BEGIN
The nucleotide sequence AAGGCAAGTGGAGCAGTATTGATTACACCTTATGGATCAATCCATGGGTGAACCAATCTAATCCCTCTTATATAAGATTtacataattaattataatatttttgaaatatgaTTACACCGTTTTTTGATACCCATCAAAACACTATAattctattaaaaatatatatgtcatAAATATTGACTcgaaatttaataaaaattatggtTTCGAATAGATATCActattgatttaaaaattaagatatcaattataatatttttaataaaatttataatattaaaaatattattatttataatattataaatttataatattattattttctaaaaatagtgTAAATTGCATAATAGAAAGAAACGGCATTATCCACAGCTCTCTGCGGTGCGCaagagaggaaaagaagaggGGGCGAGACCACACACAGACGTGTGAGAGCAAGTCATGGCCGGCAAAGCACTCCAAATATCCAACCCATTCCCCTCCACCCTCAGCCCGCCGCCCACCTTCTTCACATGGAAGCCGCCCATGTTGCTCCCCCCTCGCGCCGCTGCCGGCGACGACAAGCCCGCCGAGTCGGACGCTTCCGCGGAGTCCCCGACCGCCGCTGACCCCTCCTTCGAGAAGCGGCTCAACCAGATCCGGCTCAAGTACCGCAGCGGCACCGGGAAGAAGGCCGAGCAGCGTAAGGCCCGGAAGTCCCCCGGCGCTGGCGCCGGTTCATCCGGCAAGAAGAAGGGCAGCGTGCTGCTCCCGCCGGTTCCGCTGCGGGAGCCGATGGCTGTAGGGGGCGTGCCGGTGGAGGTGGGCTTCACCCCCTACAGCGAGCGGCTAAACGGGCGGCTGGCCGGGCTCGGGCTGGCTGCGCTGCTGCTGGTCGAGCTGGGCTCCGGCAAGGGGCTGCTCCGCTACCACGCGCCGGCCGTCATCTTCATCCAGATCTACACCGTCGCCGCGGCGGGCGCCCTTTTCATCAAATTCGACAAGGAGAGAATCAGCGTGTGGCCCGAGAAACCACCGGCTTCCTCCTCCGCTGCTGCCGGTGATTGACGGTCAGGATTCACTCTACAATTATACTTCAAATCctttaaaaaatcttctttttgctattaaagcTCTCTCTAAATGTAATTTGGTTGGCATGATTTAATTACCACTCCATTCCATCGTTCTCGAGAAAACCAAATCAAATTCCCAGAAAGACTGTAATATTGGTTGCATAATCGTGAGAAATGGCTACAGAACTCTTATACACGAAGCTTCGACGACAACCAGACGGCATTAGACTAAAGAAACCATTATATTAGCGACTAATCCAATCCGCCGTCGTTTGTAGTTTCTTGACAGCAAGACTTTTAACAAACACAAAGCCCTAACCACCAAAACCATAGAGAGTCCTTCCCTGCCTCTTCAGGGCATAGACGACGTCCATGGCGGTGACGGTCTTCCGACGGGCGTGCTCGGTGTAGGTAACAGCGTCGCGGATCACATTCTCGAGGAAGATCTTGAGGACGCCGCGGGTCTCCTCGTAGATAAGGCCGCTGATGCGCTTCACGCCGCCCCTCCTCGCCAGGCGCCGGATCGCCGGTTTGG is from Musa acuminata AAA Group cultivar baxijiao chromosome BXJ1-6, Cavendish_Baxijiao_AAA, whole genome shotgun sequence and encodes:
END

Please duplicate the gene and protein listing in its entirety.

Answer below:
The nucleotide sequence AAGGCAAGTGGAGCAGTATTGATTACACCTTATGGATCAATCCATGGGTGAACCAATCTAATCCCTCTTATATAAGATTtacataattaattataatatttttgaaatatgaTTACACCGTTTTTTGATACCCATCAAAACACTATAattctattaaaaatatatatgtcatAAATATTGACTcgaaatttaataaaaattatggtTTCGAATAGATATCActattgatttaaaaattaagatatcaattataatatttttaataaaatttataatattaaaaatattattatttataatattataaatttataatattattattttctaaaaatagtgTAAATTGCATAATAGAAAGAAACGGCATTATCCACAGCTCTCTGCGGTGCGCaagagaggaaaagaagaggGGGCGAGACCACACACAGACGTGTGAGAGCAAGTCATGGCCGGCAAAGCACTCCAAATATCCAACCCATTCCCCTCCACCCTCAGCCCGCCGCCCACCTTCTTCACATGGAAGCCGCCCATGTTGCTCCCCCCTCGCGCCGCTGCCGGCGACGACAAGCCCGCCGAGTCGGACGCTTCCGCGGAGTCCCCGACCGCCGCTGACCCCTCCTTCGAGAAGCGGCTCAACCAGATCCGGCTCAAGTACCGCAGCGGCACCGGGAAGAAGGCCGAGCAGCGTAAGGCCCGGAAGTCCCCCGGCGCTGGCGCCGGTTCATCCGGCAAGAAGAAGGGCAGCGTGCTGCTCCCGCCGGTTCCGCTGCGGGAGCCGATGGCTGTAGGGGGCGTGCCGGTGGAGGTGGGCTTCACCCCCTACAGCGAGCGGCTAAACGGGCGGCTGGCCGGGCTCGGGCTGGCTGCGCTGCTGCTGGTCGAGCTGGGCTCCGGCAAGGGGCTGCTCCGCTACCACGCGCCGGCCGTCATCTTCATCCAGATCTACACCGTCGCCGCGGCGGGCGCCCTTTTCATCAAATTCGACAAGGAGAGAATCAGCGTGTGGCCCGAGAAACCACCGGCTTCCTCCTCCGCTGCTGCCGGTGATTGACGGTCAGGATTCACTCTACAATTATACTTCAAATCctttaaaaaatcttctttttgctattaaagcTCTCTCTAAATGTAATTTGGTTGGCATGATTTAATTACCACTCCATTCCATCGTTCTCGAGAAAACCAAATCAAATTCCCAGAAAGACTGTAATATTGGTTGCATAATCGTGAGAAATGGCTACAGAACTCTTATACACGAAGCTTCGACGACAACCAGACGGCATTAGACTAAAGAAACCATTATATTAGCGACTAATCCAATCCGCCGTCGTTTGTAGTTTCTTGACAGCAAGACTTTTAACAAACACAAAGCCCTAACCACCAAAACCATAGAGAGTCCTTCCCTGCCTCTTCAGGGCATAGACGACGTCCATGGCGGTGACGGTCTTCCGACGGGCGTGCTCGGTGTAGGTAACAGCGTCGCGGATCACATTCTCGAGGAAGATCTTGAGGACGCCGCGGGTCTCCTCGTAGATAAGGCCGCTGATGCGCTTCACGCCGCCCCTCCTCGCCAGGCGCCGGATCGCCGGTTTGG is from Musa acuminata AAA Group cultivar baxijiao chromosome BXJ1-6, Cavendish_Baxijiao_AAA, whole genome shotgun sequence and encodes: